12. Source-attribution for atmospheric mercury deposition: Where does the mercury in mercury deposition come from? (also available as a PowerPoint presentation [7 MB]) Presentation to the Mercury Working Group, Office of Air Quality, Indiana Department of Environmental Management, via speakerphone, April 21, 2005. General overview of atmospheric mercury modeling and source-receptor relationships. Also includes detailed results for Lake Michigan.
  13. Modeling the Atmospheric Transport and Deposition of Mercury (also available as a PowerPoint presentation [10 MB]). Presentation at the IJC Biennial Meeting, June 9, 2005, Kingston, Ontario. General overview of atmospheric mercury modeling, including discussion of challenges faced. Also includes detailed results for Lake Ontario.
  14. The Atmospheric Deposition of Mercury to the Great Lakes (also available as a PowerPoint presentation [11 MB]). Presentation at An Ecosystem Approach to the Health Effects of Mercury in the Great Lakes Basin February 26-27, 2003, Windsor, Ontario.
  15. Modeling the Atmospheric Transport and Deposition of Mercury to the Great Lakes. Cohen, M., Artz, R., Draxler, R., Miller, P., Poissant, L., Niemi, D., Ratte, D., Deslauriers, M., Duval, R., Laurin, R., Slotnick, J., Nettesheim, T., and McDonald, J. (2004). Environmental Research 95(3), 247-265.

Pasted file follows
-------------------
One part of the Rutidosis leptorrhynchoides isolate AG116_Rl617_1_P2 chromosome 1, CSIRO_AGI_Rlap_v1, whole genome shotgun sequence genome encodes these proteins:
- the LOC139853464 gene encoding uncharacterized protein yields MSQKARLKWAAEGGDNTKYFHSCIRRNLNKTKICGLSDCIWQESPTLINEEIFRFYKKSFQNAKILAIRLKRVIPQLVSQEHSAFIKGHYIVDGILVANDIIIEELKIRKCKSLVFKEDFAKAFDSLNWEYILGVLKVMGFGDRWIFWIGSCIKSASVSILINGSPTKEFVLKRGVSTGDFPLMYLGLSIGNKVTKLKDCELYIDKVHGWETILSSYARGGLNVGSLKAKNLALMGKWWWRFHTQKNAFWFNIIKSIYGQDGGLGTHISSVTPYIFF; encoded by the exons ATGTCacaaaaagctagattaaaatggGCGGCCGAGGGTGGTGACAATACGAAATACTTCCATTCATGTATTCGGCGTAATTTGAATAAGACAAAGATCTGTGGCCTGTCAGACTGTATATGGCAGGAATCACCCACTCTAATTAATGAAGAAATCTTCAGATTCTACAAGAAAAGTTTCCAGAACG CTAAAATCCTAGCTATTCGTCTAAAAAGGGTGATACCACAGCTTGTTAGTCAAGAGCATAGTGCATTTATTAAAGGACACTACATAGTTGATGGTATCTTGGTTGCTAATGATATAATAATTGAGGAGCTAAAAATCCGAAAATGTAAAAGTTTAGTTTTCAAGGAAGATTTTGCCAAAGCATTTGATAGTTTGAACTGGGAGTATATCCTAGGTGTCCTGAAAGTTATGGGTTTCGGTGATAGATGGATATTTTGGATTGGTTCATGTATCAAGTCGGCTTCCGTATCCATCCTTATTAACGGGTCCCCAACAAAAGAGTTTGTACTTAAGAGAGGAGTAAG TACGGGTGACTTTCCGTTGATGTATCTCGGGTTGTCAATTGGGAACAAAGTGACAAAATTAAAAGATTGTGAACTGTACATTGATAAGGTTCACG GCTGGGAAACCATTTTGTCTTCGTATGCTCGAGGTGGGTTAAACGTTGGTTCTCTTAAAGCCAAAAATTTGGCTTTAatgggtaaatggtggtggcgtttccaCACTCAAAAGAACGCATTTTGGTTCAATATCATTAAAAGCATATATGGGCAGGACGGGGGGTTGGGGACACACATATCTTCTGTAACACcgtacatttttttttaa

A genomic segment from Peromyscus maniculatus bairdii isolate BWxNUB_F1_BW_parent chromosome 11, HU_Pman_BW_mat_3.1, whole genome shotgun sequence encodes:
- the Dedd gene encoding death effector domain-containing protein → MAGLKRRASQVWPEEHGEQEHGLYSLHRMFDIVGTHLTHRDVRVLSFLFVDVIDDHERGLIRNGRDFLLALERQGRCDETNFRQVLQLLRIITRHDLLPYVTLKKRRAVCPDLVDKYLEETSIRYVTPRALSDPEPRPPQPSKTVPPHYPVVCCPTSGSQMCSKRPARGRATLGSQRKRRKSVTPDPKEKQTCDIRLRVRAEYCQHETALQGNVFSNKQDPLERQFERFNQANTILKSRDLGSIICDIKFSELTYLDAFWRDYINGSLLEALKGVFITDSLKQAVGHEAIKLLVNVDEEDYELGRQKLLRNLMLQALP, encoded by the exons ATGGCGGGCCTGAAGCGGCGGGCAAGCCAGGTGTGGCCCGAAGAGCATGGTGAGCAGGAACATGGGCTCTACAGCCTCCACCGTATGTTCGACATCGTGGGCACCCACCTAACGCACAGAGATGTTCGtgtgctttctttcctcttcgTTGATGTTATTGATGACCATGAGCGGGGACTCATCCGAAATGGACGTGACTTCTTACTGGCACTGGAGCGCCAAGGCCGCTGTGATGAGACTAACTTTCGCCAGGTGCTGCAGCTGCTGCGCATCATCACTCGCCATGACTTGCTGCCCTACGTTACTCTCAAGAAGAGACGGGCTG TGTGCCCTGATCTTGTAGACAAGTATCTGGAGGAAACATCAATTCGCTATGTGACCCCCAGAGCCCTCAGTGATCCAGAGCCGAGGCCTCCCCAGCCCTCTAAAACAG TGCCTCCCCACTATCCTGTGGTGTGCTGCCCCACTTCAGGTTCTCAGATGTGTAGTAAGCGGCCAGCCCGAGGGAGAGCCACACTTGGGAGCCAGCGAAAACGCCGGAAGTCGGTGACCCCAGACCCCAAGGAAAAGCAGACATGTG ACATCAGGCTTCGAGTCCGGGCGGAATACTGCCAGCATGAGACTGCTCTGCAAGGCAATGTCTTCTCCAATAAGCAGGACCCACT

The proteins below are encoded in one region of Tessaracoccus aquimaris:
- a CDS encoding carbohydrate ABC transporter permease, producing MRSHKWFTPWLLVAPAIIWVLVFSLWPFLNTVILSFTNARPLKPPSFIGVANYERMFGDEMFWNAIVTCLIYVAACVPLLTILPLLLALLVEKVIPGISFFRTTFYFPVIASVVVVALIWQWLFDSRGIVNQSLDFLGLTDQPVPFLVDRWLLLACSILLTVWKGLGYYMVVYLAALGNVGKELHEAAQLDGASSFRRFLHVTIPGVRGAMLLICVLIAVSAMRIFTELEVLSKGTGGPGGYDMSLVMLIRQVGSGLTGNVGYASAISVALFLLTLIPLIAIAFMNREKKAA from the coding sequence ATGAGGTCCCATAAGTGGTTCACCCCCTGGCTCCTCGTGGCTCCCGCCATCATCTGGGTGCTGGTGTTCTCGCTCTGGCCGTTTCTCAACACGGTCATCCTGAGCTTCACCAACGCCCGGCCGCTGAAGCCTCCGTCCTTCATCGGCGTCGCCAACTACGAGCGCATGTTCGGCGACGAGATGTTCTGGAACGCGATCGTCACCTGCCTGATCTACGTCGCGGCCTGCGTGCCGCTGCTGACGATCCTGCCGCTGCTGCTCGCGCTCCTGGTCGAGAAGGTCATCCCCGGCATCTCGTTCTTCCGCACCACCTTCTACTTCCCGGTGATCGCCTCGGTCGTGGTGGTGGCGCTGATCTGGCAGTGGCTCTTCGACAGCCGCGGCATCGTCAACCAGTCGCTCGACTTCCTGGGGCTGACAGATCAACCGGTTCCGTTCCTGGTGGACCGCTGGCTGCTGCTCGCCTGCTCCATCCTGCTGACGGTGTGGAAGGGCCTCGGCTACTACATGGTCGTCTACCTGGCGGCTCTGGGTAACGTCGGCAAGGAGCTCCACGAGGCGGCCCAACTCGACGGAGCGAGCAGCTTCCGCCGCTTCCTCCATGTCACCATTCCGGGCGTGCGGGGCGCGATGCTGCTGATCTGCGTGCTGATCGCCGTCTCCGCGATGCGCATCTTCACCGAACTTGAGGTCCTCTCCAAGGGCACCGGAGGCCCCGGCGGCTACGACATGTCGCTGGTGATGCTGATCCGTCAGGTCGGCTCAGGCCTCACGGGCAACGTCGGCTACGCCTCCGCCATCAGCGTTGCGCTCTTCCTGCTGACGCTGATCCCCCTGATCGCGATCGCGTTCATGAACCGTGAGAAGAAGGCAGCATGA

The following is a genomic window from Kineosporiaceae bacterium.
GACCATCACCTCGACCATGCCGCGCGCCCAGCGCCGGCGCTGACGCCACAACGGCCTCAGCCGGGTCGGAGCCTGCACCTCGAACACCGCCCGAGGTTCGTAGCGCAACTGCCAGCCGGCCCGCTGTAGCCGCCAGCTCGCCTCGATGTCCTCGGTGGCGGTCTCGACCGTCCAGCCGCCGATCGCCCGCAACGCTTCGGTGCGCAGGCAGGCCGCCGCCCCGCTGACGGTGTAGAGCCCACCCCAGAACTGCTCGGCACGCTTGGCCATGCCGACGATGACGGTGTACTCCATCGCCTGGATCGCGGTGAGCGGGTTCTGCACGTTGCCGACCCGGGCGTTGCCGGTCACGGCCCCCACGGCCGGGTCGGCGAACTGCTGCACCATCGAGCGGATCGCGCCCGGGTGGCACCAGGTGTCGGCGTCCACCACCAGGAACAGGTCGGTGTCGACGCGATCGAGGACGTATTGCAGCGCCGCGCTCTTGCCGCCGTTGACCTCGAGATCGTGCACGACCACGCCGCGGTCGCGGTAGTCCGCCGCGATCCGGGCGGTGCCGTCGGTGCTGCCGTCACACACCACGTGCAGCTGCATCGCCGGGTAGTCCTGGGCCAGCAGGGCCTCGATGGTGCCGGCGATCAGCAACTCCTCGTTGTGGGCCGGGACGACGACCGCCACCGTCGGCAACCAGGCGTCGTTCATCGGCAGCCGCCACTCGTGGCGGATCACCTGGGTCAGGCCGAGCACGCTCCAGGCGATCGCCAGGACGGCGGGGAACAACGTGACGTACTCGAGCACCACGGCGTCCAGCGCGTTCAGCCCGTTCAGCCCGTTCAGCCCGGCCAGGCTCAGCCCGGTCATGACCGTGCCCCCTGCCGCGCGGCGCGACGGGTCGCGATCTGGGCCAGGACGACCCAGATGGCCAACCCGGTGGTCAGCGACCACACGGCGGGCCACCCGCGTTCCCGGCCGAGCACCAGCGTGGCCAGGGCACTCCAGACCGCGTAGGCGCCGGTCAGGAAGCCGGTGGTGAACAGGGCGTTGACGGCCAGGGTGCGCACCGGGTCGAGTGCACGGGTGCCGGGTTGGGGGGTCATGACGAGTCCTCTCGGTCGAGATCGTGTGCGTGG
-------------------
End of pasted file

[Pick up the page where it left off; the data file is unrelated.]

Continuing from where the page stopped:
16. Supplementary Information for: Modeling the Atmospheric Transport and Deposition of Mercury to the Great Lakes. Cohen, M., Artz, R., Draxler, R., Miller, P., Poissant, L., Niemi, D., Ratte, D., Deslauriers, M., Duval, R., Laurin, R., Slotnick, J., Nettesheim, T., and McDonald, J. (2004). Environmental Research 95(3), 247-265.

Gulf of Mexico Region:

  1. Isotopic Composition of Species-Specific Atmospheric Hg in a Coastal Environment. Rolison,J.M., W.M.Landing, W.Luke, M.Cohen, V.J.M.Salters (2013). Chemical Geology 336, 37-49.
  2. Evaluating the HYSPLIT-Hg Atmospheric Mercury Model Using Ambient Monitoring Data (also available as a PowerPoint presentation [12 MB]). Presented at the 10th International Conference on Mercury as a Global Pollutant, July 23-29, 2011, Halifax, Nova Scotia, Canada.
  3. Atmospheric Mercury Measurements and Modeling at the Grand Bay NERR (also available as a PowerPoint presentation [8 MB]). Presented at the Gulf of Mexico Alliance, Mercury Forum, May 10-12, 2010, Mote Marine Lab, Sarasota, FL.
  4. Atmospheric Mercury Measurements and Modeling at the Grand Bay NERR (also available as a PowerPoint presentation [18 MB]). Presented at a regional Mercury Measurements Meeting, January 13–15, 2010, University of West Florida, Pensacola, FL.
  5. Simulations of Atmospheric Mercury with the NOAA HYSPLIT Model (also available as a PowerPoint presentation [9 MB]). Presented at The Symposium on Atmospheric Modeling and Application of GIS and Scientific Visualization Technologies for Risk Assessment, July 30-31, 2009, Jackson State University, Jackson, MS.